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In April 2020, news broke that Banjo CEO Damien Patton, once the subject of profiles by business journalists, was previously convicted of crimes committed with a white supremacist group. According to OneZero’s analysis of grand jury testimony and hate crime prosecution documents, Patton pled guilty to involvement in a 1990 shooting attack on a synagogue in Tennessee.

Amid growing public awareness about algorithmic bias, the state of Utah halted a $20.7 million contract with Banjo, and the Utah attorney general’s office opened an investigation into matters of privacy, algorithmic bias, and discrimination. But in a surprise twist, an audit and report released last week found no bias in the algorithm because there was no algorithm to assess in the first place.

“Banjo expressly represented to the Commission that Banjo does not use techniques that meet the industry definition of artificial Intelligence. Banjo indicated they had an agreement to gather data from Twitter, but there was no evidence of any Twitter data incorporated into Live Time,” reads a letter Utah State Auditor John Dougall released last week.

The incident, which VentureBeat previously referred to as part of a “fight for the soul of machine learning,” demonstrates why government officials must evaluate claims made by companies vying for contracts and how failure to do so can cost taxpayers millions of dollars. As the incident underlines, companies selling surveillance software can make false claims about their technologies’ capabilities or turn out to be charlatans or white supremacists — constituting a public nuisance or worse. The audit result also suggests a lack of scrutiny can undermine public trust in AI and the governments that deploy them.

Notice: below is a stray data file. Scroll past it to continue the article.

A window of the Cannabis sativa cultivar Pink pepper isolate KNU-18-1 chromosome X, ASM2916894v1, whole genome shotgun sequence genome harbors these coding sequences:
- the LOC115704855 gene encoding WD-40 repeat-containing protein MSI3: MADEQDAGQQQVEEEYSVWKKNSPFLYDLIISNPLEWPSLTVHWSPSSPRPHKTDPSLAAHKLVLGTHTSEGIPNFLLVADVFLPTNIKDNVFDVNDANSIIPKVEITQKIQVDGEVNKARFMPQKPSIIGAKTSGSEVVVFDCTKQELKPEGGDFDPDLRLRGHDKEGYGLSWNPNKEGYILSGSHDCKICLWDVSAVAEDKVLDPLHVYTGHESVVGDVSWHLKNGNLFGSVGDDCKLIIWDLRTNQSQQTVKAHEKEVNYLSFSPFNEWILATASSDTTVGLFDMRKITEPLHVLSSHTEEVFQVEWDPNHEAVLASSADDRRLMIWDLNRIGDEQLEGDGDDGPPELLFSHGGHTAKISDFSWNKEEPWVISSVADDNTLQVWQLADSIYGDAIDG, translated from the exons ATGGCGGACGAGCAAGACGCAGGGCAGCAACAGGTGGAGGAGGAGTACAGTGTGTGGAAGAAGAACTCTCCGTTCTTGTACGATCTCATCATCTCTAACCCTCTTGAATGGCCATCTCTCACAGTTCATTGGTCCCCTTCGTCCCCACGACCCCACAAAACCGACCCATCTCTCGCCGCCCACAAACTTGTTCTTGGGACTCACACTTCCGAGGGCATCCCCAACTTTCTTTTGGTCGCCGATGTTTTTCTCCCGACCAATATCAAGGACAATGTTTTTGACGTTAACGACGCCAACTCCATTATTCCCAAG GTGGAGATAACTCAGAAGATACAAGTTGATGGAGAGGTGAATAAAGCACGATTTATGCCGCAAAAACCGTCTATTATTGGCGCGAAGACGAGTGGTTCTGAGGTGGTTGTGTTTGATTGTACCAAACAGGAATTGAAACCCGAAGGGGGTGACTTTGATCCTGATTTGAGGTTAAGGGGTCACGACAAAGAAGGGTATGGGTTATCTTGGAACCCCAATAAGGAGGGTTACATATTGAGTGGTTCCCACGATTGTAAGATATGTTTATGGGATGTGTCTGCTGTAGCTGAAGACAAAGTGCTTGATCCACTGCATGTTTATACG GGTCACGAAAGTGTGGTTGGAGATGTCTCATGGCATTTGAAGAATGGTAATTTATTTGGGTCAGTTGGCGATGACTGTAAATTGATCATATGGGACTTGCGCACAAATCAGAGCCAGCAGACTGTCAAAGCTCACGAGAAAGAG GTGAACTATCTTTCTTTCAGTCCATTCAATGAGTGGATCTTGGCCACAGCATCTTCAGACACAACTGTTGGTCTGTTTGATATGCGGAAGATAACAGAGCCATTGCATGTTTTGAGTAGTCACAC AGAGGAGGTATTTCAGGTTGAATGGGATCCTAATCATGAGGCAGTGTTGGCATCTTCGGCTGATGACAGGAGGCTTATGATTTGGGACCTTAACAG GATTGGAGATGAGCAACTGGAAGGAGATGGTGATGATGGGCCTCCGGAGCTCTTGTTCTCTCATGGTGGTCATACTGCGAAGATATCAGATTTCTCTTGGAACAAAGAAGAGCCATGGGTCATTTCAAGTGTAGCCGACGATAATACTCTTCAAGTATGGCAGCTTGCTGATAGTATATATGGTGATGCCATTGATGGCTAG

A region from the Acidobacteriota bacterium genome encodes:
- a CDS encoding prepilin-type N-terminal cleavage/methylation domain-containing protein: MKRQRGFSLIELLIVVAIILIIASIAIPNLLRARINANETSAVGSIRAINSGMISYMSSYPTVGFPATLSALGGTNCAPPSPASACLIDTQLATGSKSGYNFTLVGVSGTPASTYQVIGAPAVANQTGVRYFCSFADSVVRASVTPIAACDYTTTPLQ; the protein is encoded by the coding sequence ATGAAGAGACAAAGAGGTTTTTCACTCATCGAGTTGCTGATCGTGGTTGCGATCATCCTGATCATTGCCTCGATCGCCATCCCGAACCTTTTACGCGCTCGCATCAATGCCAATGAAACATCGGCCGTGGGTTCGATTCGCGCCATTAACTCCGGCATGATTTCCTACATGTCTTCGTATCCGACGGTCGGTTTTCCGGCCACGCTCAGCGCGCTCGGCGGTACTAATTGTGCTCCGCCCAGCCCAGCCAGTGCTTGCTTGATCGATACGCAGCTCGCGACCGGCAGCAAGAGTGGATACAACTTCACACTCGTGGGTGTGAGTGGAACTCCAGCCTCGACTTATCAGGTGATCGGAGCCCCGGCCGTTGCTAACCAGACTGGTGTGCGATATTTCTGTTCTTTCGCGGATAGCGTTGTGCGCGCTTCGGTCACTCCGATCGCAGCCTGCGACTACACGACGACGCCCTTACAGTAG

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Dougall carried out the audit with help from the Commission on Protecting Privacy and Preventing Discrimination, a group his office formed weeks after news of the company’s white supremacist associations and Utah state contract. Banjo had previously claimed that its Live Time technology could detect active shooter incidents, child abduction cases, and traffic accidents from video footage or social media activity. In the wake of the controversy, Banjo appointed a new CEO and rebranded under the name safeXai.

“The touted example of the system assisting in ‘solving’ a simulated child abduction was not validated by the AGO and was simply accepted based on Banjo’s representation. In other words, it would appear that the result could have been that of a skilled operator as Live Time lacked the advertised AI technology,” Dougall states in a seven-page letter sharing audit results.

According to Vice, which previously reported that Banjo used a secret company and fake apps to scrape data from social media, Banjo and Patton had gained support from politicians like U.S. Senator Mike Lee (R-UT) and Utah State Attorney General Sean Reyes. In a letter accompanying the audit, Reyes commended the results of the investigation and said the finding of no discrimination was consistent with the conclusion the state attorney general’s office reached because there simply wasn’t any AI to evaluate.

“The subsequent negative information that came out about Mr. Patton was contained in records that were sealed and/or would not have been available in a robust criminal background check,” Reyes said in a letter accompanying the audit findings. “Based on our first-hand experience and close observation, we are convinced the horrible mistakes of the founder’s youth never carried over in any malevolent way to Banjo, his other initiatives, attitudes, or character.”

Alongside those conclusions are a series of recommendations for Utah state agencies and employees involved in awarding such contracts. Recommendations for anyone considering AI contracts include questions they should be asking third-party vendors and the need to conduct an in-depth review of vendors’ claims and the algorithms themselves.